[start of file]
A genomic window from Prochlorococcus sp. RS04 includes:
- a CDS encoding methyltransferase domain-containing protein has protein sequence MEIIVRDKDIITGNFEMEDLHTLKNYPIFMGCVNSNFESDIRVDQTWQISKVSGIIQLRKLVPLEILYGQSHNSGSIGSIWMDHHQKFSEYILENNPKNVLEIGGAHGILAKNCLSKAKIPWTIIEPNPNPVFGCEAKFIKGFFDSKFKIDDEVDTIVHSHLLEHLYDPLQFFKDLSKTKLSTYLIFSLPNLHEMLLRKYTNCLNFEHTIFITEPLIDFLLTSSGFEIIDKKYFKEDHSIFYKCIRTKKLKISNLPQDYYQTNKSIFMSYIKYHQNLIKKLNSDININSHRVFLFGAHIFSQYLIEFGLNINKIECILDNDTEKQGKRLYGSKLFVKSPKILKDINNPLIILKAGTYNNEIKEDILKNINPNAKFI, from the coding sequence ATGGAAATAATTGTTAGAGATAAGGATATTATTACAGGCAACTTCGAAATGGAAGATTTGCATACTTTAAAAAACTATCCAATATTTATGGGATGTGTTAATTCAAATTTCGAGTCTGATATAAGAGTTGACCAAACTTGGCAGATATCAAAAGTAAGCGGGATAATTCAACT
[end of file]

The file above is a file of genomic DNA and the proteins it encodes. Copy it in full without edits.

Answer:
A genomic window from Prochlorococcus sp. RS04 includes:
- a CDS encoding methyltransferase domain-containing protein has protein sequence MEIIVRDKDIITGNFEMEDLHTLKNYPIFMGCVNSNFESDIRVDQTWQISKVSGIIQLRKLVPLEILYGQSHNSGSIGSIWMDHHQKFSEYILENNPKNVLEIGGAHGILAKNCLSKAKIPWTIIEPNPNPVFGCEAKFIKGFFDSKFKIDDEVDTIVHSHLLEHLYDPLQFFKDLSKTKLSTYLIFSLPNLHEMLLRKYTNCLNFEHTIFITEPLIDFLLTSSGFEIIDKKYFKEDHSIFYKCIRTKKLKISNLPQDYYQTNKSIFMSYIKYHQNLIKKLNSDININSHRVFLFGAHIFSQYLIEFGLNINKIECILDNDTEKQGKRLYGSKLFVKSPKILKDINNPLIILKAGTYNNEIKEDILKNINPNAKFI, from the coding sequence ATGGAAATAATTGTTAGAGATAAGGATATTATTACAGGCAACTTCGAAATGGAAGATTTGCATACTTTAAAAAACTATCCAATATTTATGGGATGTGTTAATTCAAATTTCGAGTCTGATATAAGAGTTGACCAAACTTGGCAGATATCAAAAGTAAGCGGGATAATTCAACT